Best Oven Ribs

Unless you have a pit handy, can afford one of those expensive outdoor cookers capable of maintaining a low even temperature for a very long time, or–like me–just don’t like tending to a fire in the blazing heat of a Mississippi summer, oven ribs are your option; a crock pot just don’t cut it.

Try the following rub mix, then modify it as you see fit. I tend to be heavy on the garlic and cumin, light on the salt and pepper. For two full racks or four six baby backs make a rub of:

1 cup light brown sugar
3 tablespoons each of cumin, granulated garlic, black pepper, and salt
1 tablespoon cayenne

Cut ribs to fit roasting pan, pat dry, oil, and coat with rub. Place pan in middle level of oven and an oven-proof container of water on the bottom; I use a 2-quart pot. Set oven at 350 for first hour, then turn the ribs and reduce heat to 225. Cook until meat is tender, about 2 1/2 to 3 hours, about half that for baby backs.

Ground Steak

To two pounds of ground round or sirloin, work in three tablespoons of tomato paste, a teaspoon of Worcestershire sauce, and a well-beaten egg. Form into patties and grill or broil.

The Light from Olympus

Light in August is in many if not most ways Faulkner’s darkest work, dealing with madness, alienation, miscegenation, murder, and sexual mutilation.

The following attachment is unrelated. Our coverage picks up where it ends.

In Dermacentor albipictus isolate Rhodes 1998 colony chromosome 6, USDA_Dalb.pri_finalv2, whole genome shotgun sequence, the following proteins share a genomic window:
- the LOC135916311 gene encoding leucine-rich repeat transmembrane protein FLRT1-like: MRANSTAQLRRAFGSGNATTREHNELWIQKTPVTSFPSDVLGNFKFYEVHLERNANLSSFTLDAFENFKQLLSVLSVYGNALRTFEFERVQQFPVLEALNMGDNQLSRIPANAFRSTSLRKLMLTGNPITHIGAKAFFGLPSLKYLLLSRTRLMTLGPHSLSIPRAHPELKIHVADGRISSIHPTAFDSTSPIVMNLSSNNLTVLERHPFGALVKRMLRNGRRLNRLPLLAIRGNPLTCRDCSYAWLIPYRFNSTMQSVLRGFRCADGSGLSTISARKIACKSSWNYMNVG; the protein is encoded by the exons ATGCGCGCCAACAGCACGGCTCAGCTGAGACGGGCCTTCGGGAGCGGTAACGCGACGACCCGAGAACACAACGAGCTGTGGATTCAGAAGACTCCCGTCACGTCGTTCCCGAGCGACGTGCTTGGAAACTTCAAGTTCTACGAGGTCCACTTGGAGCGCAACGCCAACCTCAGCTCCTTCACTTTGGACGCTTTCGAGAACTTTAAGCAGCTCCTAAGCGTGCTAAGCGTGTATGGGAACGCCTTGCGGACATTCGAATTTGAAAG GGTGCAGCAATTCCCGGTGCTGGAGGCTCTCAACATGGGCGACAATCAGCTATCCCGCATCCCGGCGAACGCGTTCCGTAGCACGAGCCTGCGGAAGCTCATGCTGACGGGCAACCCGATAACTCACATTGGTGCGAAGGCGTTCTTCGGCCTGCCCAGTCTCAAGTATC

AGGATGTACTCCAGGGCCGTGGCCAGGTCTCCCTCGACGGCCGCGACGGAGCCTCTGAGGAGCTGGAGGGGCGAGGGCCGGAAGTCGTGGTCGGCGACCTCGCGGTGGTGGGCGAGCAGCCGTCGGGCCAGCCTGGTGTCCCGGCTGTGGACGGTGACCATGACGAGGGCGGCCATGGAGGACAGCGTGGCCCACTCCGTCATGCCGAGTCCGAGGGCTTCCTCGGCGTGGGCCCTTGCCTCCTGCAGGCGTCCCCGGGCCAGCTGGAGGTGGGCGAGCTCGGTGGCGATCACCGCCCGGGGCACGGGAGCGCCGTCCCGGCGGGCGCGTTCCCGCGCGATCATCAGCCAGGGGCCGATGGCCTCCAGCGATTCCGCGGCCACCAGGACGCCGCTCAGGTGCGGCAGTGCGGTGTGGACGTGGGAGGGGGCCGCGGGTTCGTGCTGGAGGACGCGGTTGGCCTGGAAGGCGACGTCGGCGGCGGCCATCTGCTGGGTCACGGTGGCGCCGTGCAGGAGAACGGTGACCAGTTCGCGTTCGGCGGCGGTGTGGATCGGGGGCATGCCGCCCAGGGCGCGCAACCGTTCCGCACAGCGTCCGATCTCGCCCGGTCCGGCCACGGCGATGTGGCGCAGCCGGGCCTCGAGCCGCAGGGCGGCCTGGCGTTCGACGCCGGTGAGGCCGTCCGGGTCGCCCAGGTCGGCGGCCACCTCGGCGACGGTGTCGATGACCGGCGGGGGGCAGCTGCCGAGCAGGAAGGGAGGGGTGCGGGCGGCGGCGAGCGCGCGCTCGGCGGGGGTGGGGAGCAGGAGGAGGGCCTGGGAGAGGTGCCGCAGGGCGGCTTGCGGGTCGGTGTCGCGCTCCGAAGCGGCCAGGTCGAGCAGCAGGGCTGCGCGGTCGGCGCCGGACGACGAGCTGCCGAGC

The title has inspired a great deal of speculation. Some consider it simply a reference to the distinctly onerous nature of sunlight in a Mississippi August; others would have us understand that the title refers to the light cast by Joanna Burden’s burning house.

Then there are careful readers who point to Reverend Hightower’s observation of “how that fading copper light would seem almost audible, like a dying yellow fall of trumpets dying into an interval of silence and waiting” while scholars with a regional bent so note that the phrase “(to be) light in August” is a Southern slang term for pregnancy, concentrating on Lena Grove.

The story that would eventually become the novel, started by Faulkner in 1931, was originally titled “Dark House” and began with Hightower sitting at a dark window in his home. But after a casual remark by his wife Estelle on the quality of the light in August, Faulkner changed the title, and later affirmed this inspiration:

…in August in Mississippi there’s a few days somewhere about the middle of the month when suddenly there’s a foretaste of fall, it’s cool, there’s a lambence, a soft, a luminous quality to the light, as though it came not from just today but from back in the old classic times. It might have fauns and satyrs and the gods and—from Greece, from Olympus in it somewhere.

It lasts just for a day or two, then it’s gone…the title reminded me of that time, of a luminosity older than our Christian civilization.